The Role of the State in the Economic Development of Bangladesh during the Mujib Regime(1972-1975)Author(s): Syed Serajul IslamReviewed work(s):Source: The Journal of Developing Areas, Vol. 19, No. 2 (Jan., 1985), pp. 185-208Published by: College of Business, Tennessee State University Stable URL: http://www.jstor.org/stable/4191343. Accessed: 26/11/2011 05:53 Your use of the JSTOR archive indicates your acceptance of the Terms & Conditions of Use, available at . http://www.jstor.org/page/info/about/policies/terms.jspJSTOR is a not-for-profit service that helps scholars, researchers, and students discover, use, and build upon a wide range of content in a trusted digital archive. We use information technology and tools to increase productivity and facilitate new formsof scholarship. For more information about JSTOR, please contact support@jstor.org. College of Business, Tennessee State University is collaborating with JSTOR to digitize, preserve and extendaccess to The Journal of Developing Areas. http://www.jstor.org  The Journalof DevelopingAreas19(January 1985)185-208 TheRoleof the State inthe EconomicDevelopmentofBangladeshduringtheMujibRegime(1972-1975) SYEDSERAJULISLAMThe painfulcircumstancesinwhichthe state ofBangladeshwascreatedproducedutterchaosandconfusionin its economicsystem.The newstatelauncheda peacefulprogramtoreplaceandredesignthe oldinstitutionsofthe war-ravagedeconomyin orderto eliminatepoverty,unemployment,andsocialinjustice.Itdiscardedold rules and attempted to set up newonesinconsonancewiththe regime'sownpreferredgoals.The stateofBangladeshthat emergedin 1971was essentiallyan intermediatestate. Inpreliberationdays,the developmentstrategy pursuedbythe administrativestate, strictlycontrolled bythecivil-militarybureaucracy,hadfocusedonrapidlyincreasingtheGNP through heavyrelianceonprivateinvestment.Themasseshad foundthat policyoflittlebenefit, however,becauseit failedto bringabout anynoticeablereductionininequalitiesin income,unemployment,and poverty.Consequently,thenewstateofBangladesh re-jectedthat strategyofdevelopmentand triedtorectifythe deficienciesof thepastby initiatinga sociallydesirable developmentpolicy.Whatthen wasthe nature of thestrategypursuedby the newstate of Bangladesh?What wastherationale behindthe adoptionofaparticulartypeof developmentpolicy?In orderto explorethese questions, it is necessaryfirsttodefinebrief-ly an intermediatestate and itslinkto developmentstrategy.Anintermediatestate is onethatisdominated by politicalelites,largelydrawnfromtheintermediate class-i.e.,rich and middle-incomepeasants,pettytraders andbusinessmen,urbanprofessionals,andintellectuals. InthecontextofBangladesh,Bertocci pointsout,theelitesbelongingtothis class(whichbecame the rulingclassin theaftermathoftheindependenceofBangladesh) stem fromorhavelinksto,other personsofprofessionalorsmall-scale entrepreneurialbackgrounds, and they are alsoalliedwith therich peasantswhodominaterural politics.' Inan intermediatestate,itseems, the statebasically pursuesamixed strategyofdevelopment,em-phasizingpublic enterprise,bymeans ofwhich thestate performstherole ofdynamicentrepreneur,undertakesthebasicinvestmentsnecessaryforeconomicdevelopment,andpromotes thepatternofamalgamationoftheinterestsof thelowermiddle classwithstatecapitalism. 2 AssistantProfessor,DepartmentofPoliticalScience, University ofDacca,Bangladesh.?1985 byWestern Illinois University.  186SyedSerajulIslam The rationalefortheadoptionof thistypeofstrategy bytheintermediatestaterests on thepromotion oftheinterestsof the intermediateclassinbothurban and ruralareas,theclass that serves as thebase ofpoliticalsupport fortheregime.Kaleckipoints outthatthistype ofstrategy ishighlybeneficialtotheinterests ofthemiddle classesforthreereasons.Inthefirstplace, statecapitalismconcentratesinvestmenton theexpansionof theproductivepotentialofthecountry.Thus,there isnodangerofforcing thesmallfirmsout ofbusiness. Second, therapiddevelopment of stateenterprises createsexecutive and technicalopeningsforambitiousyoungmenofthenumerousruling class. Third, the landreform, which isnotprecededbyanagrarianrevolution, is conducted insuch awaythat the middleclass whichdirectlyexploitsthepoorpeasants, i.e.,themoneylenders andmerchants,maintainsitspositionwhile the richpeasantry achievesconsiderablegainsinthe process. 3 Thistype of economicstrategy seems toresultinaccomplishing neithergrowthnorequity,however.Sincethestrategy preventsthe freefunctioningofprivateenterprise,itmayleadto lowratesofeconomicgrowth.Perhapstheresultof thistypeofstrategy is thealienationofboth the bottom (workersandpeasants) and the top (upperbourgeoisieand also thebureaucracy),whothen seektodiscreditthepoliciesof theintermediatestate.Theselargelytheoreticalstatements,however,requireempiricalverification. In thisstudy ofBangladesh, anattemptwillbemadetoevaluatethedevelopmentpolicies pursuedbythe stateunderMujib.Themainpurpose of suchanexaminationwill betoshowthelink between thenatureof thestate andthetype ofdevelopmentpolicypursued. Inotherwords, whydoes aparticularstateadopt aparticulartype ofstrategy?Whatistheclass basis ofthesepolicies?TheIntermediate State ofBangladeshand ItsPledgestoDevelopmentStrategyInpostindependentBangladesh the stateapparatus was controlledbypoliticalelitesbelongingtotheAwamiLeague (AL),whichwas themouthpieceoftheintermediateclassduring thenationalistmovement. Themaindecision-makingstructures inthestate apparatus ofBangladeshwerethe office oftheprimeminister,thecabinet, and theJatiyo-Sangsad (Parlia-ment), and allthesewere dominatedbymen fromthe intermediateclassbelongingto theAL.ThedataonthesocioeconomicbackgroundoftheALleadersindicate that thepartywas allalongdominated by theintermediateclass.TheALsrcinatedin1949,and in the thencentralworkingcommitteeof theparty 57percentwerelawyers,14percent smallbusinessmen, 14per-centlandholders,11percentteachers,3percent laborleaders, and3percentreligiousleaders.4Until theindependenceofBangladeshin1971,partyleadershipremainedstrictlyinthehands ofthe samepeople.Of the 37membersinthecentralworkingcommitteeoftheparty in 1970,85percentwererepresentativesoftheintermediate class.5 AftertheindependenceofBangladesh,theoffice of theprimeministerwasoccupiedbySheikhMujiburRahman(Mujib),whowasasonof aserestadar(civilcourtclerk).Of the 23ministersinhiscabinet, 15 werelawyers,4 formerbusinessexecutives,1alandholder,1ateacher,1a tradeunionleader, and1 a retiredarmy officer.6 Thedateonthe income of themembersof theConstituentAssembly alsoindicatedthepreeminenceofthe  EconomicDevelopment: Bangladesh during MujibRegime187 intermediateclass. Over75percentof the members had an annual incomeofless than30,000 taka (Tk)(with51.11percentbelowTk2O,000and24.1per-centbetweenTk2O,000-30,000)which, byBangladeshstandards atthattime, wouldput a man in middleandlower-middle income groups.7Theparliamentaryelections of1973,in whichAL won 292 out of total 300seatsin the Sangsad, furtherreconfirmedthepositionof theintermediateclassinthe postcolonialstateapparatusofBangladesh.Of the 292 members,26per-centwerelawyers,24percentsmallbusinessmen andpetty traders,3per-centlargelandowners,15percentrichand middle farmers,10percentteachers,and5percentmedical doctors.8In the state structureofBangladesh,thePlanningCommission and thepubliccorporationswerethechiefadvisoryandimplementingbodiesintheeconomic sector, andthese were alsocontrolledbymen ofintermediate-classbackground.Theprimeminister ofBangladeshwasthe ex officiochairmanofthe commissionwhilethedeputychairmanwasanacademician.Theothermembersof the commission were alsodrawnfromuniversityfacultiesand had,in themain,beenMujib'sclosest advisersduring thenationalistmovement.Until thefall of Mujibin1975 therewere 76 chief executivesinpubliccorporationsand,ofthese,44belongedto theprofessionalclass,while25 were fromgovernment service,3 were businessexecutives,and 4were retiredarmyofficers.9Insum,therefore,it can be said that during1972-1975 there existed anintermediate stateinBangladesh.Itwasanin-termediatestate becauseits rulingpolitical elites came neitherfrom the topnorfromthebottomechelons ofthe society.The AwamiLeague,whichdominatedthestate apparatusinBangladeshduringtheyears1972-1975, adopteda strategyofdevelopmenttowhich thepartyhadapoliticalcommitment that was reflectedfor thefirsttime inaconsolidatedwayin the 1970 electionmanifesto.'0Before thedeclarationofthe manifesto,whateverhad been stated bythe AL regardingeconomicpolicywas concernedmainlywith the demandforautonomyof EastPakistan.Thepartyprogramof theAL, asenunciatedin thesix-point pro-gram,only talkedof redistributionofresourcesbetween East and WestPakistan. The 1970 election manifesto can beconsideredas the firstclear-cut commitmentonthe part of the ALtotheeconomicdevelopmentof thecountry.Inordertopreempttheattractionof the leftiststoworkers andpeasants,in themanifesto,theparty promisedtheimplementationofthefollowingmeasures:(1) establishmentofa socialisteconomyand,as a firststeptoward the achievementofthis objective,nationalization ofbankingandinsurancecompanies,thejuteindustry,and cottontextile aswellasother basicand heavyindustries;(2) implementation ofland reformsandchangein thesystemof ownership of land with a viewtoredistributinglandamongthe landlesslaborers;and(3)reformofthetax andrevenue systemand, specifically,abolitionof the salttaxand land revenueinallland-holdings below eightacres.'2Afterindependence,theearlierpoliticalcommitmentofthe rulingpartytotheseeconomic objectiveswas evident in theconstitutionof Bangladesh,which laid down the fundamentalstate policiesin the economic sphere.Thepreambleof theconstitutiondeclared that the highideals ofnation-alism,socialism,democracyandsecularism shallbe the fundamentalprin-ciplesof the Constitution.'3Inparticular,itwas the principleof socialismthat vividlyexpressedthe attitudeof the rulingpartytoward economic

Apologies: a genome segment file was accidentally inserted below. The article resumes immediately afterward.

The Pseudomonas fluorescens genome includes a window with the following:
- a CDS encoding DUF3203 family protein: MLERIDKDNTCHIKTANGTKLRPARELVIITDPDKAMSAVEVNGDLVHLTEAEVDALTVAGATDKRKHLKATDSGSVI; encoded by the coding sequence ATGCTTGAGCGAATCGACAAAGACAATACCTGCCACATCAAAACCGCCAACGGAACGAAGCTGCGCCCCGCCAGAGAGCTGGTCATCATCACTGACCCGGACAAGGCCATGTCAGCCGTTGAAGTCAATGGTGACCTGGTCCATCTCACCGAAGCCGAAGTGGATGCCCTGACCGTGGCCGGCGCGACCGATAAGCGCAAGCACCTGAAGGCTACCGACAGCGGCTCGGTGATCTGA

Similar documents
View more...
Search Related
We Need Your Support
Thank you for visiting our website and your interest in our free products and services. We are nonprofit website to share and download documents. To the running of this website, we need your help to support us.

Thanks to everyone for your continued support.

No, Thanks